In a recent bit of hagiography in the New Yorker, Calvin Tomkins claims that Bruce Nauman is now the most influential living artist in the world. But who is the biggest influence on Nauman? I would argue that it is Jasper Johns.
Start at the obvious place, Johns' celebrated target with four cast body parts at the Museum of Modern Art. For decades Nauman has essentially turned the target on its axis, wired the body parts to it and spun it around. Doing something to the famous Johns highlights the contrasting visions of despair long practiced by the two artists: Johns standing outside a fixed point of entropy with whimsical detachment, while Nauman, shouting from a point of vertigo within, proclaims that there is no escape.
Johns’ mastery gives the most humble arguments a permanent dignity, a light bulb, for example, entombed, but ennobled, in sculptural stone. To Nauman, fixedness and perspective are denied even, and especially, to the artist. Thus, his Lighted Performance Box from 1969 teeters under a burning light bulb, forcing the viewer to constantly shift his level of vision. To Johns, death, however tragic, retains its dignity. His Diver, memorializing the chaotic last hours of a drunken Hart Crane, who may have either jumped, fallen or been pushed from the back of an ocean liner, captures Crane in the final moment of life and leaves him there forever.
To Nauman, Crane and his romantic ilks are nothing more than clowns. Life itself is a rushing rapid of falls, jumps and being pushed, and the worst part, even worse than death itself, is that someone is always ordering us to perform these painful, nonsensical acts. There is no sexual play in Nauman's body of work, whereas Johns constantly winks at us like a wet satyr in a verdant forest.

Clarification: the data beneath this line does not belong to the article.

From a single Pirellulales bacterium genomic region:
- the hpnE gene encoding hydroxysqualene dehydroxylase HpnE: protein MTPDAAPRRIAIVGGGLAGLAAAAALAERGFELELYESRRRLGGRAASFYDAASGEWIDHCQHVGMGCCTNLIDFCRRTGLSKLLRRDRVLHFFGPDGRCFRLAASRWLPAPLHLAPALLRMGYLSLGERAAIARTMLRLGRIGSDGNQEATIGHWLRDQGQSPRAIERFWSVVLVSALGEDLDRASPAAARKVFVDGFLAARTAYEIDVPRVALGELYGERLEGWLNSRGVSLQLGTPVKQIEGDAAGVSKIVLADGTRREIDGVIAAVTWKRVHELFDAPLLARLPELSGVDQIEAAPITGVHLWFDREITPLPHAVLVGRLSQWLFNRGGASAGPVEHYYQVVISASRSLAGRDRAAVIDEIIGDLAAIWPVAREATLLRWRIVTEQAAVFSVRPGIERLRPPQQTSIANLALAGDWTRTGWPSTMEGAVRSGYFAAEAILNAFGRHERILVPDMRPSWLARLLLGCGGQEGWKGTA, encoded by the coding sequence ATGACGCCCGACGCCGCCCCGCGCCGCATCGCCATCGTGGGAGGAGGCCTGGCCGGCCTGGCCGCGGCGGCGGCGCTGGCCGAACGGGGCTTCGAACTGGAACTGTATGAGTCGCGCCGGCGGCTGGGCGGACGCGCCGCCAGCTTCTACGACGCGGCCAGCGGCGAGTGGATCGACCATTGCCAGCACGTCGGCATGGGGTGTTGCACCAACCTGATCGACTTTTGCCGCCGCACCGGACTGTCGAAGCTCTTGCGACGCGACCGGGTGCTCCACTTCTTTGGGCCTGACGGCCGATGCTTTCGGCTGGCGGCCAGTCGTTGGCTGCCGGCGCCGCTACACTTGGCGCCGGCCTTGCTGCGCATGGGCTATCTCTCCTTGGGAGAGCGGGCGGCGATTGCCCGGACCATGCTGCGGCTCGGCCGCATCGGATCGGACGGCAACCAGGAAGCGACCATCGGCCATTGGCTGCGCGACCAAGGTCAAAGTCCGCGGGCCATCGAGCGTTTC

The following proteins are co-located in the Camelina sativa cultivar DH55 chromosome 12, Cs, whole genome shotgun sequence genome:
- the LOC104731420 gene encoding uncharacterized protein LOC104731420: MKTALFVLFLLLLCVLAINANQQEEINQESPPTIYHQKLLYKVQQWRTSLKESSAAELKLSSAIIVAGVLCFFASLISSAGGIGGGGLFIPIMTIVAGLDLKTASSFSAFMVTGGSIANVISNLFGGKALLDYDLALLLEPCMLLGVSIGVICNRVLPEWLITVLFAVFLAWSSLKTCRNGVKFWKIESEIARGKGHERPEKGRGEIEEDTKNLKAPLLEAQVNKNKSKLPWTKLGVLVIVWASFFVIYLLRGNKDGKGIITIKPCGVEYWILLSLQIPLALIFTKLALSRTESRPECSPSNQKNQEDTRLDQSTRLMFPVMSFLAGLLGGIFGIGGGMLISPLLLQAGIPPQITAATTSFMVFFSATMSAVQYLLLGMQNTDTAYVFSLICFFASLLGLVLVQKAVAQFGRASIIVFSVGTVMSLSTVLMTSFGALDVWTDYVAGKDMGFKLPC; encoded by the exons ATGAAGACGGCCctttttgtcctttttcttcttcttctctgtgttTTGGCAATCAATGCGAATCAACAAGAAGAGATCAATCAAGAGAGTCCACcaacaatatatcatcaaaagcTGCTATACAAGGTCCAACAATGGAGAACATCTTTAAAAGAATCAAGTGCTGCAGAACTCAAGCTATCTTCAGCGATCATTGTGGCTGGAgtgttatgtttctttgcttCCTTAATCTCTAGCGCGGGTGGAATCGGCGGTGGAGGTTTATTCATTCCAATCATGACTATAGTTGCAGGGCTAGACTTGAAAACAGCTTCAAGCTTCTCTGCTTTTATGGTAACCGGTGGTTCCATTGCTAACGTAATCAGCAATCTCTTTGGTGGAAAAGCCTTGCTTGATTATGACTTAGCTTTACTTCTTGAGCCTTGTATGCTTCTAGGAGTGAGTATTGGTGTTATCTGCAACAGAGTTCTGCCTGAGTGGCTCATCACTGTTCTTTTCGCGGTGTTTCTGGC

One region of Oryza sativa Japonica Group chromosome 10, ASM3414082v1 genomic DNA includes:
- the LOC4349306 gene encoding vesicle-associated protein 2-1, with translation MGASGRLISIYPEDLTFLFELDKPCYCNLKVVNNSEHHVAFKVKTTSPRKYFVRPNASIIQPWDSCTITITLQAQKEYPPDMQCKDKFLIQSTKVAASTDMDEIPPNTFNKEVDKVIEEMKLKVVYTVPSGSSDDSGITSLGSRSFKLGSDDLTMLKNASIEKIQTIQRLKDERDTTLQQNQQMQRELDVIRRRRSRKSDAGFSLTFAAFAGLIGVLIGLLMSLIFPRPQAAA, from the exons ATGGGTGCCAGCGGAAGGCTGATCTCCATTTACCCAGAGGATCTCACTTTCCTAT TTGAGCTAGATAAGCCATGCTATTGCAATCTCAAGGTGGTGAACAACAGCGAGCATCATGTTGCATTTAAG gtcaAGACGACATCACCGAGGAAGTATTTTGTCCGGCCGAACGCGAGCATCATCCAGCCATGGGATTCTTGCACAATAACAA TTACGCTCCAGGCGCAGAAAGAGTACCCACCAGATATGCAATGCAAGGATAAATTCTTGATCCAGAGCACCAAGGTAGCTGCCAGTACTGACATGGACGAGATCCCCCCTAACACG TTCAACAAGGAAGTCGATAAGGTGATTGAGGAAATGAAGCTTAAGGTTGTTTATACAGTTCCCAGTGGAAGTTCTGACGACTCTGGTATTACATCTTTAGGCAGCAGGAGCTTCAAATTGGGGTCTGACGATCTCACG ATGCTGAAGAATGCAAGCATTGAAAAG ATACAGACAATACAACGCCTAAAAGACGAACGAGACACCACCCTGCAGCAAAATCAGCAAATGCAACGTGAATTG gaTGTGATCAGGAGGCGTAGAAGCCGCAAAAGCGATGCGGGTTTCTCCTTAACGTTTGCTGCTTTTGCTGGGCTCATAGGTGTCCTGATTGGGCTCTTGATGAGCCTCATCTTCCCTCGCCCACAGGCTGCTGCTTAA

Yet Nauman, like Johns, remains enamored of form. He is an archaeologist, picking with fascination the carcasses around him, carcasses which spring to ghostly animation in the shadowy figures of John's The Seasons. Formalists forever, neither Johns nor Nauman could ever reduce themselves to the measurements of a Bochner, the linguistics of a Kosuth or the simple jokes of Richard Prince.
For Bruce and Jasper, the body is the starting point and all their efforts return to it, the mind being merely an engine for its mortal glories. Let them waltz in each other's arms into eternity.
CHARLIE FINCH is co-author of Most Art Sucks: Five Years of Coagula (Smart Art Press).